Meanwhile, back in Britain, it's now the turn of Venutius to act up. In this second episode in the life of Cartimandua, Tacitus focuses on Venutius's repeated acts of rebellion against his wife (and the power of Rome). In the years 51 CE and 57 CE, Venutius twice attempts to overthrow Cartimandua and, by extension, Rome. In 51 CE, his rebellion is put down by Roman troops, who defend the queen of the Brigantians. Notably and oddly, as Tacitus describes the rebellion of Venutius in his Histories, Venutius is not condemned for his actions. Rather, Tacitus says that he was inspired not only by "his natural spirit and hatred of the Roman name" (?) but also "by his personal resentment toward Queen Cartimandua." 

While the pair are reconciled in 51 CE, Cartimandua and her husband separate permanently after his second rebellion against the queen six years later, this one also put down with the assistance of her Roman allies. Finally, in 69 CE, Venutius rebels a third time. In his description of events, Tacitus attributes the break to Cartimandua's lust. According to Tacitus, "She grew to despise her husband Venutius, and took as her consort his squire Vellocatus, whom she admitted to share the throne with her. Her house was at once shaken by this scandalous act."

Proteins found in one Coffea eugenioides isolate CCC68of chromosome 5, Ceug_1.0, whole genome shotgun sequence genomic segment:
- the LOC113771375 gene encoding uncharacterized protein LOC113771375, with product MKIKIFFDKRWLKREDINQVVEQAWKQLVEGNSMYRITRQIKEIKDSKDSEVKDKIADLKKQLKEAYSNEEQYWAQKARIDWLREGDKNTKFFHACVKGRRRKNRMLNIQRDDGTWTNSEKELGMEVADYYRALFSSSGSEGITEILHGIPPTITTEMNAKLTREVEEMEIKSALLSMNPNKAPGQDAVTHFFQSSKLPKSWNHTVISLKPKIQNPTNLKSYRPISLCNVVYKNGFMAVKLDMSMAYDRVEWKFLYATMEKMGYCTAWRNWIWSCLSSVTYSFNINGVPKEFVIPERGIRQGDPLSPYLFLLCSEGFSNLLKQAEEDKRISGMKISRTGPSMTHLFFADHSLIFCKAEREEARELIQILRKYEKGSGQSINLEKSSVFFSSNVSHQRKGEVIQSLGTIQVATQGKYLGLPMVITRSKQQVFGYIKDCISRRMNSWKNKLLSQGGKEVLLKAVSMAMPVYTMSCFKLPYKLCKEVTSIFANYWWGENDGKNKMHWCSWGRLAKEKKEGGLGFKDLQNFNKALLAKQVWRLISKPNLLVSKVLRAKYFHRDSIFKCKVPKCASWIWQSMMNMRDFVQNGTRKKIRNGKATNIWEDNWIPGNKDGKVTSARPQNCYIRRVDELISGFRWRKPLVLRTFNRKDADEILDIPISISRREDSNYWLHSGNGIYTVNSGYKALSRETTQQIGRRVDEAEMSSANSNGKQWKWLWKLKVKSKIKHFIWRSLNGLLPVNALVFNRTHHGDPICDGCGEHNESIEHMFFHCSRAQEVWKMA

The opposition between Venutius and Vellocatus is, in the view of Tacitus, stark: "Her husband was favoured by the sentiments of all the citizens; the adulterer was supported by the queen's passion for him and by her savage spirit." But what began as opposition to Queen Cartimandua did not end there--Venutius "extended his hostility to ourselves," writes the Roman historian.